Alex Blaze

There's so much wrong with this story

Filed By Alex Blaze | February 22, 2007 11:52 PM | comments

Filed in: Marriage Equality, The Movement
Tags: Baptist Church, lawrence v. texas, lonnie latham, oklahoma, sodomy laws

A new development in the case of the Rev. Lonnie W. Latham. He was a pretty outspoken Baptist fundamentalist who didn't really like the gays. According to the AP:

Latham had spoken against same-sex marriage and in support of a Southern Baptist resolution that called upon gays and lesbians to reject their lifestyle.
Well, on January 3, 2006, he invited an undercover cop up to his hotel room for a blow job. He was charged with misdemeanor lewdness for which he could face a $2500 fine and one year in jail. (I'm guessing that he will probably have to register as a sex offender as well, but I'm not a lawyer, I just play one on the internet.)

His attorney has filed a motion to have the charge thrown out, because basically a blow job isn't illegal post-Lawrence, and this is just gay-baiting. I think he's 100% right. These lewdness laws are usually written so vaguely that police can use them to play Capture the Fag. The ACLU is also jumping in and saying that the good Reverend's First Amendment rights were violated. The judge is expected to rule on this in about two weeks.

But what's so wrong with this is, first, that he's being charged and faces a rather large punishment for something that, really, wasn't illegal. The act of giving a blowjob isn't illegal, so asking someone else to do it can't be either. He's just being picked on because he's gay. Furthermore, it's an even worse punishment if he has to go to jail, and if the other guys there find out what he's in for.... Straight up, it's terrible what's happening to him, it's unjust, and I'm glad that Lambda Legal was able to get the Lawrence precedent to help him and that the ACLU is stepping in.

The obvious other half of this is that Latham was pretty anti-gay. He seems pretty mean-spirited to me, to be supporting such a resolution and being against marriage equality. Considering the dismissiveness of Justice Scalia in describing Lawrence as being based on a "right to sodomy", and that Latham probably agreed with him before his arrest, to see him turn around and use that case and to argue, according to the AP, that he "has a constitutional right to solicit sex from an undercover policeman", just makes me cringe. There's part of me that wants someone who fought against those rights, such basic privacy rights, to have no access to them at all. Some poetic justice for him. Burn, burn, burn for being a bad person.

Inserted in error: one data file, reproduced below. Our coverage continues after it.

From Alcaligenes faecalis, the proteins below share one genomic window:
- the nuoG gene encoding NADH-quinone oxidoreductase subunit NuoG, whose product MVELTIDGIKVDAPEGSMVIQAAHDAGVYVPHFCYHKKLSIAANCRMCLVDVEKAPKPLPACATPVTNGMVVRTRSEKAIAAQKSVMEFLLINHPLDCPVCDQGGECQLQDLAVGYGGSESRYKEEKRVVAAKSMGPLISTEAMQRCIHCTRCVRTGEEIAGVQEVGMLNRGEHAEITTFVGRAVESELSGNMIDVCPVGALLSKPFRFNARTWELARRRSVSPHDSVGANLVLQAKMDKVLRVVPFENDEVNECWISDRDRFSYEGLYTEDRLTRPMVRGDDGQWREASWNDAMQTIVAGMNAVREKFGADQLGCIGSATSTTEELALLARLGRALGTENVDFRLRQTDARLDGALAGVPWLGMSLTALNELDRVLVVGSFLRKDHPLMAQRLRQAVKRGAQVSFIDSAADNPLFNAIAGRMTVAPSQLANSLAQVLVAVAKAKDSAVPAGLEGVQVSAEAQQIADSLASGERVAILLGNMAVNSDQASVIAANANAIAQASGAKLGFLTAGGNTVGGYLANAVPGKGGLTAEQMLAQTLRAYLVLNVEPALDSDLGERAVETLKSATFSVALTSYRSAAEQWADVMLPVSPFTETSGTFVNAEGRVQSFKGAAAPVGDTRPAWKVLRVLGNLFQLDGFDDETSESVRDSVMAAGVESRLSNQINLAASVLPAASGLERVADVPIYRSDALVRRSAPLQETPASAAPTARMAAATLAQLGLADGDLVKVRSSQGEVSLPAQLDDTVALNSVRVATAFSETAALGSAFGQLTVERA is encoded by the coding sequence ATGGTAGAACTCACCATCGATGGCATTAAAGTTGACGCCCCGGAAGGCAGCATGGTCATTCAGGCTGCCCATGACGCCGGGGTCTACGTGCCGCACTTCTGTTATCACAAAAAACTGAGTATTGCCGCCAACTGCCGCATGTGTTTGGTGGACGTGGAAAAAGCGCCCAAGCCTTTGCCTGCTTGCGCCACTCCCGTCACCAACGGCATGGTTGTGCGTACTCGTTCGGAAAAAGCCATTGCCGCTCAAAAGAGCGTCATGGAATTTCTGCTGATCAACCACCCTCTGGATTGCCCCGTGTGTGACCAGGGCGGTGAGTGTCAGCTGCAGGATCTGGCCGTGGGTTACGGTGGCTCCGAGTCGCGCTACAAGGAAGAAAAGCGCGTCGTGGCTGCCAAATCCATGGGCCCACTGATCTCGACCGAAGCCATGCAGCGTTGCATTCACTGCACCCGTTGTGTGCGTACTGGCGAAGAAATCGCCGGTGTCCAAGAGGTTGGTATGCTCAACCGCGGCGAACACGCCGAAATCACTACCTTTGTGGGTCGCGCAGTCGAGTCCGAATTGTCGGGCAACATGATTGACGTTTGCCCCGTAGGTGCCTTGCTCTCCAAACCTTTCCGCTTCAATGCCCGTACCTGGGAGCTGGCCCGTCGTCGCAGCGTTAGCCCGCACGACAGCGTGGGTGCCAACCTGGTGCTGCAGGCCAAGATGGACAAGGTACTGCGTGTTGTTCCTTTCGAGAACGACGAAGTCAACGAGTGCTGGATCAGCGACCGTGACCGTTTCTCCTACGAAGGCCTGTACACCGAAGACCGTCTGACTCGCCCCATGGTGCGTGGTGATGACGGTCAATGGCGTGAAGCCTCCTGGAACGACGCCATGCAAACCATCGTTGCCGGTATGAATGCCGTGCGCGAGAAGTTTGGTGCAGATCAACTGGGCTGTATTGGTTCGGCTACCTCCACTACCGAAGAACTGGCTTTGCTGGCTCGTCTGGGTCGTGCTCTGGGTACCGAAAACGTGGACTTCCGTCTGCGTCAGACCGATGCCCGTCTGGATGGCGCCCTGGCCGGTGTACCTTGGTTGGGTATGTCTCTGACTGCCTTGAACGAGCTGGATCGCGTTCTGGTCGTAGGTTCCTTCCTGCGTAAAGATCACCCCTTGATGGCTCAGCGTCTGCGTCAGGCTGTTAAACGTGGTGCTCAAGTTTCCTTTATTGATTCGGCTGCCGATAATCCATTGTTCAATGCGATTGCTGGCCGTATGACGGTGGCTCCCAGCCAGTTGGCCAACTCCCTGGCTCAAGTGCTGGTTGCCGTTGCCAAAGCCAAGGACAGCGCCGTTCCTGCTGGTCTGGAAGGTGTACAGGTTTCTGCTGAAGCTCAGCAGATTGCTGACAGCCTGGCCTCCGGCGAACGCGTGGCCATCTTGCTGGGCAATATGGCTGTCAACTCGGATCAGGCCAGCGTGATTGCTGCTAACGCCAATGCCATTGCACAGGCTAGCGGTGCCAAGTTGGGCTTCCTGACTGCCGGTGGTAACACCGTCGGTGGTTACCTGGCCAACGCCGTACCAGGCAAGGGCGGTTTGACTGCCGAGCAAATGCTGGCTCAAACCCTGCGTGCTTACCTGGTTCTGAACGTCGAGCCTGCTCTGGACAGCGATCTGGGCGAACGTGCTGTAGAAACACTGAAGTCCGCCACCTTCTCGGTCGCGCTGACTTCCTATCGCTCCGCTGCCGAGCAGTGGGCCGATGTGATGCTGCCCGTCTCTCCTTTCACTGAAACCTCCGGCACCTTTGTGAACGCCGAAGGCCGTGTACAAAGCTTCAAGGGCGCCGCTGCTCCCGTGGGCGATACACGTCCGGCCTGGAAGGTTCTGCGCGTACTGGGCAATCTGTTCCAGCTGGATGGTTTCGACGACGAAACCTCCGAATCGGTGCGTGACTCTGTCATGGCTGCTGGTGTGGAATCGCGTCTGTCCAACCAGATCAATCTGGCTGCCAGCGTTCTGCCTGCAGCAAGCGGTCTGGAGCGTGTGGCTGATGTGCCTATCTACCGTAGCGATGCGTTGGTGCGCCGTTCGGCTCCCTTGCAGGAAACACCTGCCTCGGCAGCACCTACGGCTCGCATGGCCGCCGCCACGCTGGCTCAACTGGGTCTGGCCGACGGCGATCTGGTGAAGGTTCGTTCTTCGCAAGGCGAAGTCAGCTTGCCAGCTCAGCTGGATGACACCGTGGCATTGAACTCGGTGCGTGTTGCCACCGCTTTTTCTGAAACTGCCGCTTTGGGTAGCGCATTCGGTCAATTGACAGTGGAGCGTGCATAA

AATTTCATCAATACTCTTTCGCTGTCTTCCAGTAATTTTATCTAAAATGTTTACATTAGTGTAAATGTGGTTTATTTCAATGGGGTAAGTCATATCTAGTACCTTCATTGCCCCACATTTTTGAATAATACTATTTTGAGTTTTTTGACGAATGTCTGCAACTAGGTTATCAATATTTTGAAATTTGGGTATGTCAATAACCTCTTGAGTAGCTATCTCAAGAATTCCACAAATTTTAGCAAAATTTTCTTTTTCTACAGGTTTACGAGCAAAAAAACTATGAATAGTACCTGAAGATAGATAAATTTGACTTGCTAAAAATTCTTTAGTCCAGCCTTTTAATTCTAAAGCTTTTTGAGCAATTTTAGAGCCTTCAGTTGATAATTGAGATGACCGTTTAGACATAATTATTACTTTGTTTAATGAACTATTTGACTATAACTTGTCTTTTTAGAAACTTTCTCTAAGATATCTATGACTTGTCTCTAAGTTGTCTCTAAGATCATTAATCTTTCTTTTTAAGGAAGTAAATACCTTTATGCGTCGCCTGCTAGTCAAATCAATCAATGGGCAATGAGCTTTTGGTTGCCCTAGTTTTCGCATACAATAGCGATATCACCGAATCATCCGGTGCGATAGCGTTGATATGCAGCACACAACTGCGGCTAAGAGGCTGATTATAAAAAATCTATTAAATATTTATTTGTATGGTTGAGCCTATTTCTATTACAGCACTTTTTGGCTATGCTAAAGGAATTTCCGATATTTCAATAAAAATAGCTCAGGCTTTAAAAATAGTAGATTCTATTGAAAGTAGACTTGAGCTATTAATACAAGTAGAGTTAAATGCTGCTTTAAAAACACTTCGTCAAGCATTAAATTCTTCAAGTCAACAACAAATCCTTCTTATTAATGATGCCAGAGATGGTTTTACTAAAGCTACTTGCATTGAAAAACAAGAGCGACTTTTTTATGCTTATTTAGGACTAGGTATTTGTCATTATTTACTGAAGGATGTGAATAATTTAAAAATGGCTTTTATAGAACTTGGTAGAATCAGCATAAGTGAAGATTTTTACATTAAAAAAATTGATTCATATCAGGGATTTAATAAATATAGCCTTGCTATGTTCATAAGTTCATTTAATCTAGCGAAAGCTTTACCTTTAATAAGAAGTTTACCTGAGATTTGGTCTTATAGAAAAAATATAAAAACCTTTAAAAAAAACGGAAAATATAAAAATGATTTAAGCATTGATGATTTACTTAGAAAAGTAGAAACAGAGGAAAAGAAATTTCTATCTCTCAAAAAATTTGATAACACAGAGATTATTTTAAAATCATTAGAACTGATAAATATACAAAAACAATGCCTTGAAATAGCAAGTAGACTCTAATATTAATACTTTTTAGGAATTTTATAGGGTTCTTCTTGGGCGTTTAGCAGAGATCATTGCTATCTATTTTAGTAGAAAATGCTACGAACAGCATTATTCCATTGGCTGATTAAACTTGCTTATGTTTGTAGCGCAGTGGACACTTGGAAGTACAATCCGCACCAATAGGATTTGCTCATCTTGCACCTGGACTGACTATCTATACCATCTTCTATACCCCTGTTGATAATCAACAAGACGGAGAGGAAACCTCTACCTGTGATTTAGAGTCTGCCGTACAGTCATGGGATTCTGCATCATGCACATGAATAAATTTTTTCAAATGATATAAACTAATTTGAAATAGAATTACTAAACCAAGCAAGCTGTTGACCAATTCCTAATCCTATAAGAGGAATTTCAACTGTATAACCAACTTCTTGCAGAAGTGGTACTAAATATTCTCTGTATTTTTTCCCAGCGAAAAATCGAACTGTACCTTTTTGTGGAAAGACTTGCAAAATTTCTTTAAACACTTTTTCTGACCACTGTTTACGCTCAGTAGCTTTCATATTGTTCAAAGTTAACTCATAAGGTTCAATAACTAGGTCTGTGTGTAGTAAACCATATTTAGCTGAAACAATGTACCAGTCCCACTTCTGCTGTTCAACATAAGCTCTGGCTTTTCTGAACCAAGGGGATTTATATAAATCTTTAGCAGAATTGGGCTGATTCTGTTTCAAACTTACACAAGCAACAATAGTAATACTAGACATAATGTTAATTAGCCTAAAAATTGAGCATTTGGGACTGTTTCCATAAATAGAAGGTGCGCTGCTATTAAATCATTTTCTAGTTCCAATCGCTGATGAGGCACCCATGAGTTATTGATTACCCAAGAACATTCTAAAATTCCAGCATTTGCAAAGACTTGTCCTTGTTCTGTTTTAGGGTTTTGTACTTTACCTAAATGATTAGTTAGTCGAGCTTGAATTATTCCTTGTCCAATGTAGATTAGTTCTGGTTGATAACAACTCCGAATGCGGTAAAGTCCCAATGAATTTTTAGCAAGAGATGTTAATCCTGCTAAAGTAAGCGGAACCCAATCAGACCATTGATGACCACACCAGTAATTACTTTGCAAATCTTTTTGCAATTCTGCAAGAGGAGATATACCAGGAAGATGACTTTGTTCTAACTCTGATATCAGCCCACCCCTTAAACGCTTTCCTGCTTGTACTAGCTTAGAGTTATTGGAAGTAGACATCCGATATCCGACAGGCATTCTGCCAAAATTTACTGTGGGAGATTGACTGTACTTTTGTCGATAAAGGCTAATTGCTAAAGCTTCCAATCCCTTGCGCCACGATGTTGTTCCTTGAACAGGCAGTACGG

But then I remember that he, like me, has a drive for sex and physical intimacy that no amount of Pauline erotophobia can erase, and that drive is at least partly directed at men, and no amount of ex-gaying can erase that. Getting/giving a blowjob in a hotel room might not seem that intimate or all that good, but for such a troubled man as he had to have been, that was probably the best he could do and the least he had to do. It's good that such a man got exposed, but it would be pretty heinous crime to send him to prison for it.

(Crossposted from Q-Bomb)


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Having lived in Oklahoma for over 10 years, I learned that just about everything that was fun to do sexually (both gay and straight) had been outlawed in the state. I'm guessing that asking for oral sex (without first buying someone a beer or dinner - *snicker*) would be considered an act of lewdness whether it were a gay act or a straight act. So one could argue from that respect that Latham's rights were not violated and Lawrence v. Texas would not apply.